Graduate Student Receives Young Investigator Award for Research in Basic Medical Sciences Department Lab

Friday, October 22, 2021

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Xiaoyu stands in front of the Continuum sculpture outside of Lynn Hall holding up her award
Graduate student Xiaoyu Xu, recipient of the American Society for Bone and Mineral Research Young Investigator Award for 2021

Graduate student Xiaoyu Xu has received a national award from the American Society for Bone and Mineral Research (ASBMR). Xiaoyu works in the laboratory of Dr. Russell Main, Purdue Veterinary Medicine associate professor of basic medical sciences, who also holds a joint appointment in the Purdue University Weldon School of Biomedical Engineering. The association recognized Xiaoyu with the Young Investigator Award at its 2021 Annual Conference for her presentation entitled, “Estrogen Receptor ß in Osteocytes (Ot-ERß) Exerts Sex- and Age-dependent Functions on Bone Turnover and Load-induced Skeletal Adaptive Response in Mice.”

The Young Investigator Award comes with a $1,000 honorarium and a personalized plaque commemorating the recognition. Additionally, Xiaoyu was invited to present her research poster in a pre-meeting workshop entitled “ASBMR 2021 Pre-Meeting Symposium: Biology of the Aging Skeleton – Implications for Fracture Prevention.”

Xiaoyu is a PhD candidate in the Weldon School of Biomedical Engineering, working on bone biology and biomechanics in Dr. Main’s laboratory.  The award recognizes Xiaoyu’s research on the role of osteocyte estrogen receptor ERß in bone turnover and the skeletal response to mechanical stimuli. In particular, she is investigating the impact of sex hormones and mechanical loading in skeletal changes associated with age-related osteoporosis.

Xiaoyu works at a station in the lab
Xiaoyu Xu is a PhD candidate working in the laboratory of Dr. Russell Main, associate professor of basic medical sciences who also holds a joint appointment in the Weldon School of Biomedical Engineering.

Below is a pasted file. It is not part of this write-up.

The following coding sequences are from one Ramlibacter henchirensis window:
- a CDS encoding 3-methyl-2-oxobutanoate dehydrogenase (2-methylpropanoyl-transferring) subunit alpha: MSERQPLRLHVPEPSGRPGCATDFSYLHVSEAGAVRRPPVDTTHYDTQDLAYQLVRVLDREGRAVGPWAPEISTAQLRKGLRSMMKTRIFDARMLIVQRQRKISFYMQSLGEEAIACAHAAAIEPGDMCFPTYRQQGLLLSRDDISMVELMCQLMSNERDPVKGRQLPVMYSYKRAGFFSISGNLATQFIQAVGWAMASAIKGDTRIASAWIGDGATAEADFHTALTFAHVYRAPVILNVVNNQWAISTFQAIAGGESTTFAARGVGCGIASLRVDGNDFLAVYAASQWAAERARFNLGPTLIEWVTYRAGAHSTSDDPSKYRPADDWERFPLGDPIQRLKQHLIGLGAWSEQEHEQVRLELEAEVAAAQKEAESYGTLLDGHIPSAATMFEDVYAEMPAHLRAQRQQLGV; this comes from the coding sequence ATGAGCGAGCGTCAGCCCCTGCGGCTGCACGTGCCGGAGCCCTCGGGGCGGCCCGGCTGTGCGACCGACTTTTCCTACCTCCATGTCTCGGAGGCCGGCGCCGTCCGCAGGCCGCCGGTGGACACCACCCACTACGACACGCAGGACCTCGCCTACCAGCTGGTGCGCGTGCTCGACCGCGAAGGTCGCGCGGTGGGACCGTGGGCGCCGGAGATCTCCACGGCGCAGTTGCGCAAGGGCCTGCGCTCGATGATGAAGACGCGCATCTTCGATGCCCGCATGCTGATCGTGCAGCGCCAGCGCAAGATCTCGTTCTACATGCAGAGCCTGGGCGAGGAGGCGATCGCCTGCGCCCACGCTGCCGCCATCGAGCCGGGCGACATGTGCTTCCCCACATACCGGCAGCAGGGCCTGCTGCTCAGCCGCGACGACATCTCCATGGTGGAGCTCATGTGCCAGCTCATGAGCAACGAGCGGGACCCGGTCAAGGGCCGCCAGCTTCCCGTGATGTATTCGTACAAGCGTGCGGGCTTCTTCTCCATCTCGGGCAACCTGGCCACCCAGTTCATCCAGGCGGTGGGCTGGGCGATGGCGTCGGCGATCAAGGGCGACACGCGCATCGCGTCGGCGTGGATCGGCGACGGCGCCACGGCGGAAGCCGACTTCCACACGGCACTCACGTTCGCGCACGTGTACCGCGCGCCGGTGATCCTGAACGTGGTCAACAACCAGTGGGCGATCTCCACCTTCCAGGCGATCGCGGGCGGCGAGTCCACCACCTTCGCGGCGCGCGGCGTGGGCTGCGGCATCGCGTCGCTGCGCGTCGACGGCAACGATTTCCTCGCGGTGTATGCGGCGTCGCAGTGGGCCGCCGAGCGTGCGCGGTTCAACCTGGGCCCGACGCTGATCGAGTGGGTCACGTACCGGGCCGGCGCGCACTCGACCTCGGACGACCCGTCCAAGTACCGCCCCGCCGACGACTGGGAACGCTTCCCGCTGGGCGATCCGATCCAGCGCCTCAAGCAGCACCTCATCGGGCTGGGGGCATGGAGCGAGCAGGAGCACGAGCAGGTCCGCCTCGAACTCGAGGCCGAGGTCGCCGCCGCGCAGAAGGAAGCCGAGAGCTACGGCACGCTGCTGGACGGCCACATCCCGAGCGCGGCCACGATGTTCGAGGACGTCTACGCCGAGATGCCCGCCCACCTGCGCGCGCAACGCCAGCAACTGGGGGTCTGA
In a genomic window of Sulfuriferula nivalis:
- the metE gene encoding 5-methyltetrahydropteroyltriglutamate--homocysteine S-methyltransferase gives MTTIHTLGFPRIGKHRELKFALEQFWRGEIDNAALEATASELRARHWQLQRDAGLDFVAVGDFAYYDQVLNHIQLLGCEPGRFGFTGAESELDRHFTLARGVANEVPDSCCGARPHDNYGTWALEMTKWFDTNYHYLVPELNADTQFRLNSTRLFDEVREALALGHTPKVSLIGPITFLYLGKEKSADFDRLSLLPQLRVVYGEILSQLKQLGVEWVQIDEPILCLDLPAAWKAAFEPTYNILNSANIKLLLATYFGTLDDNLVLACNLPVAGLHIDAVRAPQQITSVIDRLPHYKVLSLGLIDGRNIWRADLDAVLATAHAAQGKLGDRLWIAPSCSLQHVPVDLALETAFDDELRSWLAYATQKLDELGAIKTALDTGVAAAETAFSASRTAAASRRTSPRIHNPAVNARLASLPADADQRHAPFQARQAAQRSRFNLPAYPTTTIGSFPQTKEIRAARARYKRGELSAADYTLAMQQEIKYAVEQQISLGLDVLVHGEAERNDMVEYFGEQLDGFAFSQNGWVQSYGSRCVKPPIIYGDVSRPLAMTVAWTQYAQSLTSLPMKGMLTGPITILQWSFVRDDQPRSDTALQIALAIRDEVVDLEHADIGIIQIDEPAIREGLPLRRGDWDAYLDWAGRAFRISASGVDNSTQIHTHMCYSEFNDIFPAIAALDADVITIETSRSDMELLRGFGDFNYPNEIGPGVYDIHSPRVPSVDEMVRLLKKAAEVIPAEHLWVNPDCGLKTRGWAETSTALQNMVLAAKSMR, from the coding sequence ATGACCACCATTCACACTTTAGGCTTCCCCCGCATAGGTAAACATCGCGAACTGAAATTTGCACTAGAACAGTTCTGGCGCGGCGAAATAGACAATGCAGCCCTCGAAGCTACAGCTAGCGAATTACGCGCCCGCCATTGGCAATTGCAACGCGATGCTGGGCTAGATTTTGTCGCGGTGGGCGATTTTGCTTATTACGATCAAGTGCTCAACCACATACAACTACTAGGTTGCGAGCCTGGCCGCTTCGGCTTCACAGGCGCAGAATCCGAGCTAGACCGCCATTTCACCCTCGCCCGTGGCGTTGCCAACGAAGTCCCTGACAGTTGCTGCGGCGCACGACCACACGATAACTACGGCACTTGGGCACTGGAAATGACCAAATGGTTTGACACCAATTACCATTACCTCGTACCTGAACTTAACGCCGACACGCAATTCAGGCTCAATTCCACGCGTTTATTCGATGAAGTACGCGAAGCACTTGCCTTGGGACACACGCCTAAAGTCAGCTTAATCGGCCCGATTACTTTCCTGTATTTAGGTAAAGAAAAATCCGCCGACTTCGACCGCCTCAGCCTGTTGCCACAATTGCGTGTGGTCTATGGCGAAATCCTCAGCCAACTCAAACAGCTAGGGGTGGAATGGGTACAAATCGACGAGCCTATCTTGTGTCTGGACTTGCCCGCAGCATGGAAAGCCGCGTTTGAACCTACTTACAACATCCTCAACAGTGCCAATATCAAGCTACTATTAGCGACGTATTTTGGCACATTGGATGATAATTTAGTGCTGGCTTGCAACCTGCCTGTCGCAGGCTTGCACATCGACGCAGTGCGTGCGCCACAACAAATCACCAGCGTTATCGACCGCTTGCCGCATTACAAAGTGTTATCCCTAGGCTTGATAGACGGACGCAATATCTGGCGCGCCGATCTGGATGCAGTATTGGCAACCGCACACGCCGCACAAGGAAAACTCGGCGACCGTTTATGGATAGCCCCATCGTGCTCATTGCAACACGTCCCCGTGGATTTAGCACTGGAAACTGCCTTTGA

Xiaoyu explains that bone loss happens with aging, especially in women during or after menopause. “Age-related bone loss is recognized as a lack of osteoprotective metabolism caused by decreased serum estrogen levels and diminished skeletal responsiveness to mechanical stimuli,” Xiaoyu says. “Severe bone loss leads to osteoporosis that generates over two million skeletal fractures in the United States every year in people over 50.”

Xiaoyu notes that osteocytes are the primary bone cells responsible for maintaining bone metabolism in response to biochemical and mechanical stimulations. Her studies involving mice indicate that the estrogen receptor ERβ in osteocytes might mediate bone turnover initiated by estrogen and mechanical signals through different mechanisms in males and females, which might be coordinated with other sex hormones and receptors.

Xiaoyu earned her Bachelor of Science degree in biological sciences at Capital Normal University in Beijing, China, and her Master of Engineering in biomedical engineering at New York University (NYU). Before joining Dr. Main’s lab in 2016, she conducted a study on mechanical-induced cytoskeletal architectural adaptation in vascular smooth muscle cells in the NYU Biomechanism and Bioengineering Lab.


Writer(s): Purdue Veterinary Medicine News | pvmnews@purdue.edu


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